PPPL's Andrew Post-Zwicker (left) and Elle Starkman

PPPL's Andrew Post-Zwicker (left) and
Elle Starkman

See below



 Number 186

June 20, 2005 

Scientists team up for multiyear studies of microbial mysteries

More than two dozen researchers from 16 institutions will participate in two $10 million, three-to-five-year “grand challenges”— innovative, multidisciplinary projects at the William R. Wiley Environmental Molecular Sciences Laboratory, located at DOE's Pacific Northwest National Laboratory. The teams will explore scientific enigmas in microbiology and biogeochemistry that include the biology of membrane proteins in cyanobacteria (important microorganisms involved photosynthesis in the world's oceans) and the fundamental question of how subsurface metal-reducing bacteria interact with and transfer electrons to the mineral surfaces on which they live. Investigators anticipate that the grand challenges will yield new information on how energy and nutrient transport occurs between microbes and their environment and how microorganisms influence soil and water chemistry, with potential applications that include groundwater remediation, carbon sequestration and energy generation.

[Bill Cannon, 509/375-3732,]

New supercomputer to crunch numbers
at Brookhaven

RIKEN at Brookhaven
RIKEN at Brookhaven

The RIKEN BNL Research Center at Brookhaven is home to a new super-fast (10 trillion calculations per second), "low"-power (100 kilowatt) supercomputer. Known as QCDOC , for quantum chromodynamics on a chip, the computer will be used to help predict and understand the properties of a new state of matter under study at the Relativistic Heavy Ion Collider , and also for calculations in quantum chromodynamics — the physics theory that describes the interactions of subatomic quarks and gluons. Ten percent of its operating time will also be devoted to projects in biology, materials science, and other fields.

[Karen McNulty Walsh, 631/344-8350,]

New hydrogen sensor fast, more effective

The same kind of chemical coating used to shed rainwater from aircraft and automobile windows also dramatically enhances the sensitivity and reaction time of hydrogen sensors, researchers at DOE's Argonne National Laboratory have discovered. Hydrogen sensor technology is a critical component for safety and other practical concerns in the proposed hydrogen economy. The scientists demonstrated that the enhanced sensor design shows a rapid and reversible response to hydrogen gas that is repeatable over hundreds of cycles. The scientists reported that the enhanced sensors are sensitive enough to detect hydrogen levels as low as 25 parts per million (ppm), far below hydrogen's lower explosive limit around 40,000 ppm. A patent is pending.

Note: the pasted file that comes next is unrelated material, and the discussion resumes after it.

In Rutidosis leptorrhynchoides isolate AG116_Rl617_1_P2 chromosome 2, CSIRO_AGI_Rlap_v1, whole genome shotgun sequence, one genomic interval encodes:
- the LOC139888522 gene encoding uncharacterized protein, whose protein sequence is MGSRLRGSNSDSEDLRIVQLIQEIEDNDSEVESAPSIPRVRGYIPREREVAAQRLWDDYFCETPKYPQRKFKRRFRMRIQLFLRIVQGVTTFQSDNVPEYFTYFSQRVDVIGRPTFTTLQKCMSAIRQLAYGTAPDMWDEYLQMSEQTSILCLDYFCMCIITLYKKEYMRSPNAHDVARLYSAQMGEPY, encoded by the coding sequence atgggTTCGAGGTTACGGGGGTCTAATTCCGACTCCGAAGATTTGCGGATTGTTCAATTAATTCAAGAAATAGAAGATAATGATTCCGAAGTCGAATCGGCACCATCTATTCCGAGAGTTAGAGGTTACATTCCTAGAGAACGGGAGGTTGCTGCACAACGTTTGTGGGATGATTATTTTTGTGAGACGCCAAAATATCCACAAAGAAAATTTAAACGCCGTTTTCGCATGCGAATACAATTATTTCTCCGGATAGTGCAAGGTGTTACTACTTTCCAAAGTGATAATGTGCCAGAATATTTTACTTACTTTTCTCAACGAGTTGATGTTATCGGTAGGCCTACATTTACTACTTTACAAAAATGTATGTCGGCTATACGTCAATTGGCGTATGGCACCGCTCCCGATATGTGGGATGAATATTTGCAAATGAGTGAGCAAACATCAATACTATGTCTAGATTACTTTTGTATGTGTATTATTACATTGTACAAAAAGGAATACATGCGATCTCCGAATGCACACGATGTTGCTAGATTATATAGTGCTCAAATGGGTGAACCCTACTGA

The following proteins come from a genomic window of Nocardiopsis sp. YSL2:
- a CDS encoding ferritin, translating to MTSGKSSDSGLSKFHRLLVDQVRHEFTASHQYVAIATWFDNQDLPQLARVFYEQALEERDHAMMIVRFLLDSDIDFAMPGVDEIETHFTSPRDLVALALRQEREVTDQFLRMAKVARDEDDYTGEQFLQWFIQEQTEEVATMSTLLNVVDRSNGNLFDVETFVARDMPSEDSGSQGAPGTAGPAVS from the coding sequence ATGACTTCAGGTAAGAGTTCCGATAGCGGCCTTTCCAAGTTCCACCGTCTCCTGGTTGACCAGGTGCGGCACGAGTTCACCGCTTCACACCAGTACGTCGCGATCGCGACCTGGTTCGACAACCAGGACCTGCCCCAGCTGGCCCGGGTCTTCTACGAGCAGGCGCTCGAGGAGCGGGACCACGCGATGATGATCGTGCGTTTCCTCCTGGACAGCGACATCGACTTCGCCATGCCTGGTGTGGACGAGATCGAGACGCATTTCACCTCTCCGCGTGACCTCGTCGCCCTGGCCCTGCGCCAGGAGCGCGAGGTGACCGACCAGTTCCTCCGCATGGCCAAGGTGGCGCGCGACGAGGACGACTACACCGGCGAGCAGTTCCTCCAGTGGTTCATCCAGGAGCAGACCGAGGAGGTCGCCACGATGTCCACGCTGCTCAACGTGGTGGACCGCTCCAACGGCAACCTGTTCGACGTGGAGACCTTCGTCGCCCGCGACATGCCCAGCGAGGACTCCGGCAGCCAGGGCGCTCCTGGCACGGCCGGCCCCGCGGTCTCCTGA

[Catherine Foster, 630/252-5580,]

Methods honed in search for salamanders

The flatwoods salamander
The flatwoods salamander

Rare salamanders at a Georgia military base are the guinea pigs for researchers at DOE's Oak Ridge National Laboratory whose goal is to develop methods to better determine whether a species has vanished. Following a drought, no flatwoods salamanders had been found at Fort Stewart, Ga., for four years, until this spring. The ORNL researchers are developing a method to make field sampling techniques more accurate and efficient at predicting the type and location of suitable habitats. This research is important to the military because better information about the presence or absence of salamanders can help installation natural resource managers apply effective conservation strategies for this species.